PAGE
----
Single nedaplatin treatment as salvage chemotherapy for platinum/taxane-resistant/refractory epithelial ovarian, tubal and peritoneal cancers

Authors


Dr Tomoko Goto, Department of Obstetrics and Gynecology, National Defense Medical College, 3-2 Namiki, Tokorozawa, Saitama 359-8513, Japan. Email: tgoto@ndmc.ac.jp

Abstract

Aim:  To evaluate toxicity, response and progression-free survival of single nedaplatin chemotherapy in women with platinum/taxane-resistant/refractory epithelial ovarian, tubal and peritoneal cancer.

Methods:  Seventeen patients with platinum/taxane-resistant/refractory epithelial ovarian, fallopian tube or primary peritoneal cancer who were treated with a single nedaplatin regimen at 90 mg/m2 administration on day 1 of a 28-day cycle in our institution between 2005 and 2007 were retrospectively investigated.

Results:  Ten of 17 patients (59%) had measurable disease. Seven patients were evaluated according to cancer antigen (CA) 125 levels. The overall response was 24% (complete response, 2 patients; partial response, 2 patients). Two of these 4 patients had measurable disease. Stable disease and progressive disease was noted in 6 (35%) and 7 (41%) patients. Median progression-free survival was 8 months (range 3–11) in patients who responded to therapy and 4 months (range 2–6) in patients with stable disease. Mean platinum-free interval due to treatment without using platinum analogues after developing platinum-resistant/refractory disease was 11 months (range 8–12) in patients who responded to nedaplatin regimen and 3 months (range 1–11) in patients who did not (P < 0.01), whereas mean treatment-free interval was 3 months (range 1–5) in responders and 1 month (range 1–3) in non-responders, which did not show a significant difference. Grade 4 hematological toxicity was observed in 2 of 17 patients (12%). No grade 3 or 4 non-hematological toxicity occurred. All toxicities were managed on an outpatient basis.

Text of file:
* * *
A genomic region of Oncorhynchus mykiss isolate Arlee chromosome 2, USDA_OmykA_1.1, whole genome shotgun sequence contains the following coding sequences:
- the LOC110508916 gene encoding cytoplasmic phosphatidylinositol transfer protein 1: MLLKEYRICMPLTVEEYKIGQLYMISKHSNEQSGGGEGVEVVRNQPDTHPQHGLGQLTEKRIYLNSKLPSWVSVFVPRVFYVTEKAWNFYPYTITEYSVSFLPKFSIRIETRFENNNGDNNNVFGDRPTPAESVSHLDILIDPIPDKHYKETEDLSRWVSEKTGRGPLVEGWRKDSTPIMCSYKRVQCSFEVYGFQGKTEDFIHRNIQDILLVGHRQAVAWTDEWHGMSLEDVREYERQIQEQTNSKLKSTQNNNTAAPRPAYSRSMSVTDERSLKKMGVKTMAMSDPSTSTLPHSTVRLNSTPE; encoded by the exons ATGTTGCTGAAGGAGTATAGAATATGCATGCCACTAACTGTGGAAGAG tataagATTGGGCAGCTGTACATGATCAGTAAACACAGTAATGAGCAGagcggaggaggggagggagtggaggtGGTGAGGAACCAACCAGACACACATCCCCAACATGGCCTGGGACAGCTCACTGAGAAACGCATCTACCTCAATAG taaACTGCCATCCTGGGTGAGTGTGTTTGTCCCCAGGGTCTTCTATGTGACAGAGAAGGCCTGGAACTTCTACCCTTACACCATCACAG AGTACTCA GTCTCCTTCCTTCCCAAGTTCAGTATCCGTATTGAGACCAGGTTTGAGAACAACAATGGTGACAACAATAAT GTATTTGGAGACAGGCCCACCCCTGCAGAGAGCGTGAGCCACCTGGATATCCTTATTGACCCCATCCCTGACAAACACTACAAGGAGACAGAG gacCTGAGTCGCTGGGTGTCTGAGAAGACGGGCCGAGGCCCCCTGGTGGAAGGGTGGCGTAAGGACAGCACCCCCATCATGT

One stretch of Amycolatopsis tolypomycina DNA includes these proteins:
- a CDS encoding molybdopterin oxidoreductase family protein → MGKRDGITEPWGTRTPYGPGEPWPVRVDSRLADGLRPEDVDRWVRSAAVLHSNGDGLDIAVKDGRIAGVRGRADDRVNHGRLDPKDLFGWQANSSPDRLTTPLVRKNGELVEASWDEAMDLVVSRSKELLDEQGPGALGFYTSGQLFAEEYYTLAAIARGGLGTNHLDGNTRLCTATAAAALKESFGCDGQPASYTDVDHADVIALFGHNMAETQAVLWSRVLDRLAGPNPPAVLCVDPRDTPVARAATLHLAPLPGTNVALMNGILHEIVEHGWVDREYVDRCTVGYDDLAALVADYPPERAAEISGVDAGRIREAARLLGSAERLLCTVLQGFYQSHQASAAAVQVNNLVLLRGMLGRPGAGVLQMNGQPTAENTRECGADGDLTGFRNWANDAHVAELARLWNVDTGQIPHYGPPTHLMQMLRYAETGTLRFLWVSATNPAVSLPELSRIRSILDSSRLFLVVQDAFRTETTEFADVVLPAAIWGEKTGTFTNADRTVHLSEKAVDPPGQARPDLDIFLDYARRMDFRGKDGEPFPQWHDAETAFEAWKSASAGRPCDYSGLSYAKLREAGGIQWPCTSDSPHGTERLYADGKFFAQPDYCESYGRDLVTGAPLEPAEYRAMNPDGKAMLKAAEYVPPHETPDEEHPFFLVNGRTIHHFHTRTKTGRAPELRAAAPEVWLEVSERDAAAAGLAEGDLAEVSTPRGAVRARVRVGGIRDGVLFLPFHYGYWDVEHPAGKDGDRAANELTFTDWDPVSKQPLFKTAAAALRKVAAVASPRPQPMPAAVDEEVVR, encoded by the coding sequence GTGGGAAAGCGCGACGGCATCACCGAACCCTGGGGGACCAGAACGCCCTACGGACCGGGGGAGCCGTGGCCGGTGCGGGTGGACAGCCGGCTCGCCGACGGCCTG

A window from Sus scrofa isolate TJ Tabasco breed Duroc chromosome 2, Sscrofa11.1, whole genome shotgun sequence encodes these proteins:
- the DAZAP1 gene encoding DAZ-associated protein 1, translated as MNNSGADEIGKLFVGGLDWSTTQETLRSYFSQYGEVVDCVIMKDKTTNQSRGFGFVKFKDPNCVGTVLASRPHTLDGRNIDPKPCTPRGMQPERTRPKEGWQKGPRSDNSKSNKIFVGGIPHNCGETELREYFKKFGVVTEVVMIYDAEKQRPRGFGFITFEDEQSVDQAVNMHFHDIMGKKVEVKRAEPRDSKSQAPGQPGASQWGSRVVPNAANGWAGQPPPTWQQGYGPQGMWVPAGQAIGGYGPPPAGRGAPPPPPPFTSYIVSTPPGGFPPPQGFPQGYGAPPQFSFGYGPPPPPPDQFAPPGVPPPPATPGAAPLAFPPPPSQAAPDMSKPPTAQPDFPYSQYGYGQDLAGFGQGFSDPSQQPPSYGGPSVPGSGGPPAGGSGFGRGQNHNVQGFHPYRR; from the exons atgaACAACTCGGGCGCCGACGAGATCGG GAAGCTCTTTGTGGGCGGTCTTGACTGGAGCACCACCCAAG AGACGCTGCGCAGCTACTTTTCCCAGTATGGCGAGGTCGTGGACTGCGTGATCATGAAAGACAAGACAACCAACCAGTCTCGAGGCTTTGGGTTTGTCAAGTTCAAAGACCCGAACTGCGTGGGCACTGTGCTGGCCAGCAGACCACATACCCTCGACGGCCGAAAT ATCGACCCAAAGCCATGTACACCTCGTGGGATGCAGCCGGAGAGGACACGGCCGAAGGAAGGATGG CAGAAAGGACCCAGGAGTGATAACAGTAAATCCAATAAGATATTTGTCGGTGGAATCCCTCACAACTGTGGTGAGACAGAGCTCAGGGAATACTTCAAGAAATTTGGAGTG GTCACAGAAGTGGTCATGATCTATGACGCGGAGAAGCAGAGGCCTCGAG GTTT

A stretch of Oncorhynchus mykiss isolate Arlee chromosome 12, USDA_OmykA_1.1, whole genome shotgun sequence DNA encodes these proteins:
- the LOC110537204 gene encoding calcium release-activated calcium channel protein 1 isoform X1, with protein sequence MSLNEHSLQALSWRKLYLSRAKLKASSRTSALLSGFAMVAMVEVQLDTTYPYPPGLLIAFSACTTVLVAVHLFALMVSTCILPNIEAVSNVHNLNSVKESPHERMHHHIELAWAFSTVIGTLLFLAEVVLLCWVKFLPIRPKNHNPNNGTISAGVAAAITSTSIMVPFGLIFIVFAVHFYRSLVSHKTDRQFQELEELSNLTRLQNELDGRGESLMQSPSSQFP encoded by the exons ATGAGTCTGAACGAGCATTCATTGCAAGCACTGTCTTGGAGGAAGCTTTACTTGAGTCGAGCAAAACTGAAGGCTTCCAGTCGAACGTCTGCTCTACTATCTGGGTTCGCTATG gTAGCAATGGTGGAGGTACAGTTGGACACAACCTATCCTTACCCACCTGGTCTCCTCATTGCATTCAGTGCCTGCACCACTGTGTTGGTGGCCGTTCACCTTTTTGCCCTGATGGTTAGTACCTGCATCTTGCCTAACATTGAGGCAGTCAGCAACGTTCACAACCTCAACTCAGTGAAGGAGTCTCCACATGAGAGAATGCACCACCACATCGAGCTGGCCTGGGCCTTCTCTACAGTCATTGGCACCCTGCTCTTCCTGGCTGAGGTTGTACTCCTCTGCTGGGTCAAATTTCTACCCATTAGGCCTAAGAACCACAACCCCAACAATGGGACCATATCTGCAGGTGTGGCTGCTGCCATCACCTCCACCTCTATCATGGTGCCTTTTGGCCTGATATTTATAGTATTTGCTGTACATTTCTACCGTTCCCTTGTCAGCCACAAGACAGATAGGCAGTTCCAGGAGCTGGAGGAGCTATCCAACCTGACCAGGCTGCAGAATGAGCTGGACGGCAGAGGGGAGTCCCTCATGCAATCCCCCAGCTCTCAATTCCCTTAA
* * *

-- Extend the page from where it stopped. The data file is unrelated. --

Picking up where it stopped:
Conclusions:  Single nedaplatin treatment for platinum/taxane-resistant/refractory ovarian, tubal and peritoneal cancer patients is the candidate of salvage chemotherapy with comparable effectiveness and less toxicity to other approved regimens.

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